IBBI wants CoC to arrange liquidation expenses upfront

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Mumbai | Updated: May 14, 2019 12:02:39 PM

The proposal is based on suggestions that the cost of liquidation may be borne by financial creditors upfront and the same may be recovered from sale of assets.

The funds brought in by these financial creditors along with interest based on bank rate could then be included to the liquidation cost.

Members of the committee of creditors, specifically secured institutional financial creditors, may soon be required to arrange for liquidation expenses upfront, as per a proposed amendment by the Insolvency and Bankruptcy Board (IBBI) to the Insolvency Resolution Process for Corporate Persons regulations.

“It is, therefore, proposed that the regulations may require the CoC to consider an agenda item, while rejecting a resolution plan or deciding to liquidate the CD, providing for liquidation expenses. It must consider the estimated amount of liquidated costs, the availability of liquid assets to meet liquidation costs, and balance amount required for meeting liquidation costs and require the secured institutional financial creditors to bring in upfront balance amount of liquidation cost, in an escrow account with a scheduled bank, within seven days of the liquidation order,” the paper read on the proposed amendment.

The proposal is based on suggestions that the cost of liquidation may be borne by financial creditors upfront and the same may be recovered from sale of assets. This, however, could prove burdensome for retail individual creditor, the IBBI noted.

The regulator hence proposes requiring secured institutional financial creditors to bring in interim finance to run as a going concern or liquidate the corporate debtor, if there are no liquid assets available to cover these expenses.

The funds brought in by these financial creditors along with interest based on bank rate could then be included to the liquidation cost.

The proposal is part of a discussion paper published by the IBBI last week that calls for public comments until May 30.

Based on suggestions received, the regulator has further proposed an amendment to the regulations to allow withdrawal of an application filed under Sections 7, 9 or 10 of the Insolvency and Bankruptcy Code at any time – (a) before constitution of CoC, (b) after constitution of CoC but before invitation of EoI, or (c) after invitation of EoI in exceptional cases on an application made by the applicant.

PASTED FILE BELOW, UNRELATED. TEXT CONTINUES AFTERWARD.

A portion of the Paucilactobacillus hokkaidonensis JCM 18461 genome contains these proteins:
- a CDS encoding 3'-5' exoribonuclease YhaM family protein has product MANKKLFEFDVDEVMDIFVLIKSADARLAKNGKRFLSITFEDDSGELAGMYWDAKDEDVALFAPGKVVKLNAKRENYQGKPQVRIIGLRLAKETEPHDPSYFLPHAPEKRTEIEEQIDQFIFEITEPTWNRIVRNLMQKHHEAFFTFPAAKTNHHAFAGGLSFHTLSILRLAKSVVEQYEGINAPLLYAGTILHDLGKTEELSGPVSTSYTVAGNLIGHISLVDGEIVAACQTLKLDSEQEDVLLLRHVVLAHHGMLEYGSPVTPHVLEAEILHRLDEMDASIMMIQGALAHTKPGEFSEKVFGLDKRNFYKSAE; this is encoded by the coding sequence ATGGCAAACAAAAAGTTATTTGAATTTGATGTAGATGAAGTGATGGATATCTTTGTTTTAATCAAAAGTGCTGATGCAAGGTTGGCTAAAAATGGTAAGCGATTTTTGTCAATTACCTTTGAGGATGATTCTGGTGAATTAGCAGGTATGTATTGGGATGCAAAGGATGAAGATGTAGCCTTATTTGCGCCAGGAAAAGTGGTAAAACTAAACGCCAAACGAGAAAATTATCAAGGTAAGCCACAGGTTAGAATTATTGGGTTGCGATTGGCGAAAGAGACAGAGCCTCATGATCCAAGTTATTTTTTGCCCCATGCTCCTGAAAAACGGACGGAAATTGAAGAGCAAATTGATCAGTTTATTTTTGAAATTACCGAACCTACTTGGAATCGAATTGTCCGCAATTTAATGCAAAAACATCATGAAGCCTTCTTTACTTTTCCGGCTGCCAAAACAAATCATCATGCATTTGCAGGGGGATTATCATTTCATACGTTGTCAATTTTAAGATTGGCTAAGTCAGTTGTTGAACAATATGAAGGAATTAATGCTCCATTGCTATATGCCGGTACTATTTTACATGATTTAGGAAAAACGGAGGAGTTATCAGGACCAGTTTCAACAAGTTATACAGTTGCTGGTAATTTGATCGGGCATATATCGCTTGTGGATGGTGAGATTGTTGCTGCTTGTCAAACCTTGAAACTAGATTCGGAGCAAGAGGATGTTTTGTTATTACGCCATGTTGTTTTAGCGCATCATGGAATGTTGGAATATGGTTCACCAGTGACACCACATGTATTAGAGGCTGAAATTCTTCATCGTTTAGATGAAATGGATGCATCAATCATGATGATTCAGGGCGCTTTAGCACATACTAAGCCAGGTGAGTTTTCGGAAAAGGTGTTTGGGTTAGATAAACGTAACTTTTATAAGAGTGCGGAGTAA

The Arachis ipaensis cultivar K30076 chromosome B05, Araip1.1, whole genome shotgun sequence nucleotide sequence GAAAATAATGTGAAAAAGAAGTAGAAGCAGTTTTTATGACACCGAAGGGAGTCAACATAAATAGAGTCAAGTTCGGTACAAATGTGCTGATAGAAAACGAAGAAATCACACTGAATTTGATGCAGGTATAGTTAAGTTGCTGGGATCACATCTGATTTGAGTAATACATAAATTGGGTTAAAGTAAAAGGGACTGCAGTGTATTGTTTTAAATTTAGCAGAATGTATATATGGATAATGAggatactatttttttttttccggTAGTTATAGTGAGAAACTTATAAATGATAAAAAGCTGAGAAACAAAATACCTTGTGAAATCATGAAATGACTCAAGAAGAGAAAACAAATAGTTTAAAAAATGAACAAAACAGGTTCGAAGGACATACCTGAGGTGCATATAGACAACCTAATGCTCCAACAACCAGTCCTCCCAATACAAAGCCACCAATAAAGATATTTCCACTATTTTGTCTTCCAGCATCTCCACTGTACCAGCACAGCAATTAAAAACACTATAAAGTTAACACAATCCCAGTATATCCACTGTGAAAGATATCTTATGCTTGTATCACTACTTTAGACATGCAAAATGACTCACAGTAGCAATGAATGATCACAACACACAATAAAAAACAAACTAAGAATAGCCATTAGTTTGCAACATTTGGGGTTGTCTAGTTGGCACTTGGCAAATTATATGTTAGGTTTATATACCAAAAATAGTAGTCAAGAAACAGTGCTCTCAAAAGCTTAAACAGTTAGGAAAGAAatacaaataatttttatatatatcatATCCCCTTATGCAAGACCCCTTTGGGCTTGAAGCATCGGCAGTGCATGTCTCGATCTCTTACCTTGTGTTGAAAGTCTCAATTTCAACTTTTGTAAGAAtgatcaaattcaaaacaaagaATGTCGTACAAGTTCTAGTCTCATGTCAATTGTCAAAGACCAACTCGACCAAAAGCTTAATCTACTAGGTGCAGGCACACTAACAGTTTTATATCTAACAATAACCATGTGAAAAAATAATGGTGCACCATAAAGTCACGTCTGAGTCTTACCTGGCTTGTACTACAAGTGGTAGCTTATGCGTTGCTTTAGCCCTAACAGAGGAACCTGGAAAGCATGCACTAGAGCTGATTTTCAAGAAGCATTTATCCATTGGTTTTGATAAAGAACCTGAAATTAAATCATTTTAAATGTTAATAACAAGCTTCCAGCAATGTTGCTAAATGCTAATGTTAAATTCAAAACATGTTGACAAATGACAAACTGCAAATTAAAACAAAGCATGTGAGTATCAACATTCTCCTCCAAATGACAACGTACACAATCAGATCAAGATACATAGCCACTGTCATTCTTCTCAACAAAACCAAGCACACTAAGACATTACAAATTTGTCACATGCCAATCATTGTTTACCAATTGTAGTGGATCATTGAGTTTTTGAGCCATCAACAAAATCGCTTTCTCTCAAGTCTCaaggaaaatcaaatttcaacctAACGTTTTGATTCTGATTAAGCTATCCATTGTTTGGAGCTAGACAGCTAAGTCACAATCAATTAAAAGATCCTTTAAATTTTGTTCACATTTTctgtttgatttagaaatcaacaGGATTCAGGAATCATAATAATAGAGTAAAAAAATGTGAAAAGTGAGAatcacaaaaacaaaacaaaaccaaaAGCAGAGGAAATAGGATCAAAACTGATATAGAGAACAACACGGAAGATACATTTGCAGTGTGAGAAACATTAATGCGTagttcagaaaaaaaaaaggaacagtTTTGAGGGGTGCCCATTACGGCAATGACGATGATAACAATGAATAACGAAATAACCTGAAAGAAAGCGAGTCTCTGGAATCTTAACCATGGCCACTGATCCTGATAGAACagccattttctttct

Another discussion paper released by the IBBI calls for comments before May 28 on a proposed amendment seeking to cap the upper age limit for insolvency professionals to take on independent assignments at 70 years.

“In terms of Section 196 of the Companies Act, 2013, an individual above the age of 70 years is not ordinarily eligible to be a managing director, whole time director or manager, given the demanding responsibilities of such positions. During the corporate insolvency resolution process (CIRP), an IP replaces the board of directors and manages the affairs of the company as a going concern. The job of an IP is not less demanding than that of a managing director under the Companies Act, 2103. The age limit applicable to a managing director may, therefore, apply to IPs,” the paper read.

The IBBI has proposed that those above 70 years may not be issued certificate of practice (CoP) but they can support younger IPs or work for insolvency professional entities.

Another proposal relates to amendment to the IP Regulations to introduce the very concept of CoP for IPs, a requirement for registered IP which has to be renewed every year from its Insolvency Professional Agencies (IPA) subject to meeting certain requirements.

“These requirements would include: he has paid fees to IPA and the board, he is not in employment, he has filed all required returns and made all required disclosures, he is under the age of 70, he remains a fit and proper person, he has undertaken continuing professional education, he has no disciplinary proceeding pending against him, etc,” the discussion paper read.

Another significant amendment refers to an IP’s association with stakeholders, where the present regulatory framework only addresses conflict of interests arising from past and present relationships of an IP.

The proposal is to amend IP regulations to prohibit an IP and relatives from engaging in any employment with the CD, successful resolution applicant, major creditors (creditors having 10% voting power) and their related parties, for a period of two years from the date of closure of the process concerned, unless the employment is through an open competitive examination.

Another suggested amendment is to prohibit an IP and relatives from providing professional services to the CD, the successful resolution applicant, major creditors (creditors having 10% voting power) and their relatives for one year unless a disclosure is made to the IPA.

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